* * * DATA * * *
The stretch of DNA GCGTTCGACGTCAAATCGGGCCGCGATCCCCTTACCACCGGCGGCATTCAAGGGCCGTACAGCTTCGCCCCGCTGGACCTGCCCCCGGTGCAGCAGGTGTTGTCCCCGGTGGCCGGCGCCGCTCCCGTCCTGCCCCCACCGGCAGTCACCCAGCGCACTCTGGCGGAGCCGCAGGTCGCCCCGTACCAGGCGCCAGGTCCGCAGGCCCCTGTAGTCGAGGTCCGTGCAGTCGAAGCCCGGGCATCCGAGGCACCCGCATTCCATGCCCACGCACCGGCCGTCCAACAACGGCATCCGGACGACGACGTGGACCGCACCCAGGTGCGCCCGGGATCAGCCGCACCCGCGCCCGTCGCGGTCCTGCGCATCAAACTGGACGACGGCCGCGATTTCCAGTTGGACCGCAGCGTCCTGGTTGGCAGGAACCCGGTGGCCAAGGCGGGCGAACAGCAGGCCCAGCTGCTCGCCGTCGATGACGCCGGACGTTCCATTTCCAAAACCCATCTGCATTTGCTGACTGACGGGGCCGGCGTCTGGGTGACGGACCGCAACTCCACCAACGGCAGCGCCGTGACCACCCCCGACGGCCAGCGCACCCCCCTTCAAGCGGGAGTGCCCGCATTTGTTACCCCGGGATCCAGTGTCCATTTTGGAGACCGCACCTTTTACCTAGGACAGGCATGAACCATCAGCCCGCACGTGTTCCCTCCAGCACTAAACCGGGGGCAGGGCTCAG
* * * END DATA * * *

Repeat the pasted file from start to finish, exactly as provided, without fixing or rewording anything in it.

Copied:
The stretch of DNA GCGTTCGACGTCAAATCGGGCCGCGATCCCCTTACCACCGGCGGCATTCAAGGGCCGTACAGCTTCGCCCCGCTGGACCTGCCCCCGGTGCAGCAGGTGTTGTCCCCGGTGGCCGGCGCCGCTCCCGTCCTGCCCCCACCGGCAGTCACCCAGCGCACTCTGGCGGAGCCGCAGGTCGCCCCGTACCAGGCGCCAGGTCCGCAGGCCCCTGTAGTCGAGGTCCGTGCAGTCGAAGCCCGGGCATCCGAGGCACCCGCATTCCATGCCCACGCACCGGCCGTCCAACAACGGCATCCGGACGACGACGTGGACCGCACCCAGGTGCGCCCGGGATCAGCCGCACCCGCGCCCGTCGCGGTCCTGCGCATCAAACTGGACGACGGCCGCGATTTCCAGTTGGACCGCAGCGTCCTGGTTGGCAGGAACCCGGTGGCCAAGGCGGGCGAACAGCAGGCCCAGCTGCTCGCCGTCGATGACGCCGGACGTTCCATTTCCAAAACCCATCTGCATTTGCTGACTGACGGGGCCGGCGTCTGGGTGACGGACCGCAACTCCACCAACGGCAGCGCCGTGACCACCCCCGACGGCCAGCGCACCCCCCTTCAAGCGGGAGTGCCCGCATTTGTTACCCCGGGATCCAGTGTCCATTTTGGAGACCGCACCTTTTACCTAGGACAGGCATGAACCATCAGCCCGCACGTGTTCCCTCCAGCACTAAACCGGGGGCAGGGCTCAG